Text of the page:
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Host & Editor

Michael Hainsworth

Michael Hainsworth is a veteran business and technology reporter, and lifelong geek. Michael has interviewed more than 16,000 guests during his 18 years at Canada’s Business News Network, and as...

Producer & Writer

Amber Healy

How did we get here? Where did we come from -- and where are we going? I want to learn about all of it, even if it's terrifying. Curiosity will lead the way (it's on Mars already, after all).

Where’s My Privacy? Surveillance Capitalism with Cory Doctorow, Part 1 & 2

When we were kids, today was the future. Star Trek promised us little glowing rectangles that contained the sum total of humanity's knowledge. Instead, what we got was a device that spies on us every single day.

Meet Cory Doctorow. He’s spent his entire career writing science fiction that warns us about the future. It’s won him the Prometheus award 3 times, more than past winners Gorge Orwell, Robert Heinlein, and Neal Stephenson. And Doctorow puts his money where his pen is. He’s also a digital rights activist, actively working with the Electronic Frontier Foundation to prevent the futures he writes about. His latest book, Attack Surface, is written from the perspective of Masha Maximov, a hacker working for a digital mercenary spy agency for hire – used by the US government to spy on its own citizens, and by dictators wanting to clamp down on revolutionaries abroad. And while the book is science fiction, the science within it is fact. Almost all the technologies Doctorow writes about are actively being used against us today. So how do we as citizens of a surveillance society not lose hope about the future? 

Meet the World’s Worst Digital Mercenaries for Hire

by Amber Healy

NSO Group, an Israel-based spyware company, presents itself as a champion of protection, claiming to have interceded to prevent all manner of awful crime, from bombings and pedophile rings to gun violence, suicide bombers and car bombs, while also helping find kidnapped children and pulled victims out of the wreckage of collapsed buildings.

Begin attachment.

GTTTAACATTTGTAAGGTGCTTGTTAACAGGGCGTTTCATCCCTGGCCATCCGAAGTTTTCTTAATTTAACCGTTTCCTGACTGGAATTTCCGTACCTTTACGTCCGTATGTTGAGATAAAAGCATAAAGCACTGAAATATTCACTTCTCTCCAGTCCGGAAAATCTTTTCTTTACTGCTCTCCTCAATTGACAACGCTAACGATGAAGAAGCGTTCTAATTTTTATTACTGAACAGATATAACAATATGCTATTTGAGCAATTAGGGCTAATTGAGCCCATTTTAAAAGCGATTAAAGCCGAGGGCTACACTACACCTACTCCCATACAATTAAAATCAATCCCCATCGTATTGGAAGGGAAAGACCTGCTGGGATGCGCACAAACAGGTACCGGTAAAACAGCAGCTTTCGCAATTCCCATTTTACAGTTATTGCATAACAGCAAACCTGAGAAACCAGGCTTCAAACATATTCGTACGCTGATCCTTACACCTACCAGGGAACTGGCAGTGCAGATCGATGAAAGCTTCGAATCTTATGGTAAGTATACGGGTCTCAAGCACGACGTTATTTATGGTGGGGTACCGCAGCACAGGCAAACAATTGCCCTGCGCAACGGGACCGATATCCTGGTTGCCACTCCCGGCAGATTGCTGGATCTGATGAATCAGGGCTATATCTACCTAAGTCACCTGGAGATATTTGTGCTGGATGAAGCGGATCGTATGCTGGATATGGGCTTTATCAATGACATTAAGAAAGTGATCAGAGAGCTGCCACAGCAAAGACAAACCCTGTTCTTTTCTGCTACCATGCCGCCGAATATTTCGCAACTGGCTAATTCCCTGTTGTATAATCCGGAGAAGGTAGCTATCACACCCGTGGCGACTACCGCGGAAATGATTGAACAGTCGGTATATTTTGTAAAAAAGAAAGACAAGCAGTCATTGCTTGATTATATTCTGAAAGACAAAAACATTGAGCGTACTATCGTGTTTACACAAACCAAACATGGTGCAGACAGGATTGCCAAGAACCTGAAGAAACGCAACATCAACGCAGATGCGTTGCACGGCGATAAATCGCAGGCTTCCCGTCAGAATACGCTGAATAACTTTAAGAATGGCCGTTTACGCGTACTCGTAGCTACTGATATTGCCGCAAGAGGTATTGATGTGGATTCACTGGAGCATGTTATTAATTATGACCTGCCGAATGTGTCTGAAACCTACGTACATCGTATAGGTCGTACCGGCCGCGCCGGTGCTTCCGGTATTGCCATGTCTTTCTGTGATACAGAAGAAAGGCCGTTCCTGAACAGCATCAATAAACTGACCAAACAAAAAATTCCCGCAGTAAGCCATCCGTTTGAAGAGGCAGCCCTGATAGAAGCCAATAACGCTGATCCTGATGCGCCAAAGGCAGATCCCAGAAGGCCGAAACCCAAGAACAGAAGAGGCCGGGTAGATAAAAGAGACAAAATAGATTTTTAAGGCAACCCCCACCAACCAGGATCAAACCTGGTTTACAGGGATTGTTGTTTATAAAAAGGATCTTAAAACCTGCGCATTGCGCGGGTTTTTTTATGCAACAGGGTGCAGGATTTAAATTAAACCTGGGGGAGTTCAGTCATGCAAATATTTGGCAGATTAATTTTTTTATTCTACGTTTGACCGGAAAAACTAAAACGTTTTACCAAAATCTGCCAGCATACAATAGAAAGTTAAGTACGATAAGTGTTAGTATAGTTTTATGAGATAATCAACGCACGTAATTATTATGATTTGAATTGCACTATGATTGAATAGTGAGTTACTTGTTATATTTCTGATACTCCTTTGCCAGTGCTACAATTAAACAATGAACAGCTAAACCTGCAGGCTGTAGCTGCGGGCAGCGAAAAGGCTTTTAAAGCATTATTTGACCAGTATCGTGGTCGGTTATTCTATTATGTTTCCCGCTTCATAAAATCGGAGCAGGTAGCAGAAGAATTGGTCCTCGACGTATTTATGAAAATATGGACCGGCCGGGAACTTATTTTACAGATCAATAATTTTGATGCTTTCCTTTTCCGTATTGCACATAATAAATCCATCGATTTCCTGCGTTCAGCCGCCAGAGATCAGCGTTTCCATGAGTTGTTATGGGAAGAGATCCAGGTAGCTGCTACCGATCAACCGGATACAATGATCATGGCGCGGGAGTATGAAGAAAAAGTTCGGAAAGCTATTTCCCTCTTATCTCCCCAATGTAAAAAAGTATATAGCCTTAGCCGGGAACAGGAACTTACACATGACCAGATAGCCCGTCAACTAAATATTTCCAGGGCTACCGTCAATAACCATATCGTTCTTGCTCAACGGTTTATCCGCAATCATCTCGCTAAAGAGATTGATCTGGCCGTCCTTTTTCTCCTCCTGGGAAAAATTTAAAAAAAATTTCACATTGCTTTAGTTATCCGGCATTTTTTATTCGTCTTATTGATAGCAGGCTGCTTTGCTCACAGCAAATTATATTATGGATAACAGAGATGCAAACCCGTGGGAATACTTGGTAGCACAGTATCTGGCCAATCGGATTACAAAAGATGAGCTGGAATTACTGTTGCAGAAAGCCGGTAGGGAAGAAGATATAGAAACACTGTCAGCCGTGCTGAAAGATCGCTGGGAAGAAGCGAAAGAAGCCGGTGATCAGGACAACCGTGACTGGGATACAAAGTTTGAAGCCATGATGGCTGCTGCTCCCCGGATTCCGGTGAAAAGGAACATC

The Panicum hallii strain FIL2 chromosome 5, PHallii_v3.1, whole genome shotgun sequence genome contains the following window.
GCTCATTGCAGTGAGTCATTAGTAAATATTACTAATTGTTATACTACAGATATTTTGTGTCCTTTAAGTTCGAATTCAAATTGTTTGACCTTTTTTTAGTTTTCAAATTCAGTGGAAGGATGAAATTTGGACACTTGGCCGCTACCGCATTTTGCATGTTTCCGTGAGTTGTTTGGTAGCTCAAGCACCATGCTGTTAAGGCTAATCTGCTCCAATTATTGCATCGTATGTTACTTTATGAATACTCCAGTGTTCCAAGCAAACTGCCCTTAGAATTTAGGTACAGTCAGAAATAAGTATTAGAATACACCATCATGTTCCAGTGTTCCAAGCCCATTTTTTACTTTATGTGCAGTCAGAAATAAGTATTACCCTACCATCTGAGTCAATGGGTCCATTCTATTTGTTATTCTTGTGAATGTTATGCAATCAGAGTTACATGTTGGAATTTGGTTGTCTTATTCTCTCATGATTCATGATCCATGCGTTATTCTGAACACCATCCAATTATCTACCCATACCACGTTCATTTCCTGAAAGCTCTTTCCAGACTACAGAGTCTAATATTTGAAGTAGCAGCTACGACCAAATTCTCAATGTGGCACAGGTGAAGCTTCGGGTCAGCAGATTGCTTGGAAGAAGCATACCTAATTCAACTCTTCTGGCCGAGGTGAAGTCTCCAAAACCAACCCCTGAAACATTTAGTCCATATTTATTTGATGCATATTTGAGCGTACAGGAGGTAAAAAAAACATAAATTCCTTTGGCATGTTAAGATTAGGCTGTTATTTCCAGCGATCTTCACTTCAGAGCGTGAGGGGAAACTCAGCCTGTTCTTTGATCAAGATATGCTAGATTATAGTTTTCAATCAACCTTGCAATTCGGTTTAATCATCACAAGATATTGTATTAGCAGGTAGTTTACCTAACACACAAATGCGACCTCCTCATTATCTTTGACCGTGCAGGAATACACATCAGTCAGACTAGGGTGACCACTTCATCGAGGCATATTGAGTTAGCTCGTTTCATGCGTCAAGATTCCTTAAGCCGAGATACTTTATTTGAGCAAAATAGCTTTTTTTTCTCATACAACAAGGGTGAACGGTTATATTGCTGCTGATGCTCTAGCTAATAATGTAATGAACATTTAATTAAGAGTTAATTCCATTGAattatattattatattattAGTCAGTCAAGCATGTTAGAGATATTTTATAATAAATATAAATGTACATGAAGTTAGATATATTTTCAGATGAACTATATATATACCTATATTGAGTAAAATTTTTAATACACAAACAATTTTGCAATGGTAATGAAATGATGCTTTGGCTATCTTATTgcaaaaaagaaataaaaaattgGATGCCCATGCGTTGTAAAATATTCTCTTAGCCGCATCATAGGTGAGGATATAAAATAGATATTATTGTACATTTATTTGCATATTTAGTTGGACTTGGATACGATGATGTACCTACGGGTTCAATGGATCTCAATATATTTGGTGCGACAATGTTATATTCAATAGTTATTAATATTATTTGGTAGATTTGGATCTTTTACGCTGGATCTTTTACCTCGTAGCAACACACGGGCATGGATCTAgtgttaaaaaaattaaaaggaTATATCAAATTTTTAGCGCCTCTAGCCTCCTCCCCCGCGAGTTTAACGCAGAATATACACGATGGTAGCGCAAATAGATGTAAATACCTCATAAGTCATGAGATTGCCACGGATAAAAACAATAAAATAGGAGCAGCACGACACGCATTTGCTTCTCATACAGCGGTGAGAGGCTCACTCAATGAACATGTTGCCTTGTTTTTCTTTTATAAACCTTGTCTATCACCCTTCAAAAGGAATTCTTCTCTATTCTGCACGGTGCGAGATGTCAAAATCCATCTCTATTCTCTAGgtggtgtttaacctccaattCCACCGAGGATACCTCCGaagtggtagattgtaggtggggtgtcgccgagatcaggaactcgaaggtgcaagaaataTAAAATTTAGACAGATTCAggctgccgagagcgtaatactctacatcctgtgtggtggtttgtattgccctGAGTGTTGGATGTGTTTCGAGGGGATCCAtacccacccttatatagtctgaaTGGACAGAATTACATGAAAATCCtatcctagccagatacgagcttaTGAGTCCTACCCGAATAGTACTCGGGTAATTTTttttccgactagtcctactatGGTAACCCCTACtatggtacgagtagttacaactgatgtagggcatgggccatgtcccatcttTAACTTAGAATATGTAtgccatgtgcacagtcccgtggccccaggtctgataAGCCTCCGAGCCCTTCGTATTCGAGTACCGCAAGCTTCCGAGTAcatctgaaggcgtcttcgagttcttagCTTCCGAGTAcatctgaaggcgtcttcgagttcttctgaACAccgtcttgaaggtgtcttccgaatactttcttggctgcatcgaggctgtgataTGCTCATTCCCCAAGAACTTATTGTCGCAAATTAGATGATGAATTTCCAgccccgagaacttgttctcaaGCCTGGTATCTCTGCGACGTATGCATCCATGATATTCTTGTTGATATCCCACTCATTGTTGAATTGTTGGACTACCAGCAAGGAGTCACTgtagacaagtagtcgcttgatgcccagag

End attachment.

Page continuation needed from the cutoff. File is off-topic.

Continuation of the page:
Image: New York Times

“Our products help licensed government intelligence and law-enforcement agencies lawfully address the most dangerous issues in today’s world,” according to NSO’s website. 

All of that may be well and true, but the company is also linked with some less than heroic acts. 

In August 2022, the company won one of the biggest prizes at the annual Pwnie Awards, a cybersecurity conference, for its efforts to help its customers gain access to the iPhones of certain sensitive people, including political dissidents and journalists. The ceremony itself is a bit of an inside joke, and maybe that’s why no one from NSO arrived at the event to pick up their award, a glass trophy shaped like a  pony. 

This particular hack, known among those in the know as Forced Entry, didn’t need any kind of permission or acknowledgment or knowledge from the victim. No contact was needed. It’s perfectly clandestine. “Security researchers praised the technical sophistication of the exploit, calling it ‘mind bending,’ a bug that ‘goes into “holy smokes, what?!” area,’ with ‘several truly beautiful aspects’ and ‘absolutely stunning,’” according to Vice.

NSO’s biggest selling and main product is a program called Pegasus, described by Toronto’s Citizen Lab as “a targeted surveillance tool sold to governments to access and extract information from specific mobile devices. It is the subject of several lawsuits concerning the alleged targeting of journalists, activists and human rights defenders.” 

In December 2020, CitizenLab released a report alleging an NSO-affiliated surveillance firm, Circles, “sold surveillance technology to countries with a history of leveraging digital technology for human rights abuses.” The report details how Circles sells to customers a technology allowing the purchaser to “exploit weaknesses” in the international mobile phone communication network to break into phones and obtain information from them, all with just a telephone number. The report’s authors warn the tool can be utilized not only without the victim knowing anything has happened, but also without the assistance of a telecom company, “potentially allowing repressive government surveillance agencies to track targets across borders. Clients of the firm, which has said it only sells to nation-states, are considered to include Mexico, Morocco, Thailand and the United Arab Emirates.” 

March 12, 2019 – General views of the Citizen Lab at the Munk School of Global Affairs and Public Policy at 315 Bloor Street West (Photo by Nick Iwanyshyn)

The NSO responded to this report, at first distancing itself from Circles, then praising both companies’ “commitment to ethical businesses” and noting that both companies “adhere to strict laws and regulations in every market in which they operate.” Two sentences later, however, NSO accuses CitizenLab of having a “predetermined agenda” and says the report is based on “inaccurate assumptions and without a full command of the facts.” The old non-denial denial.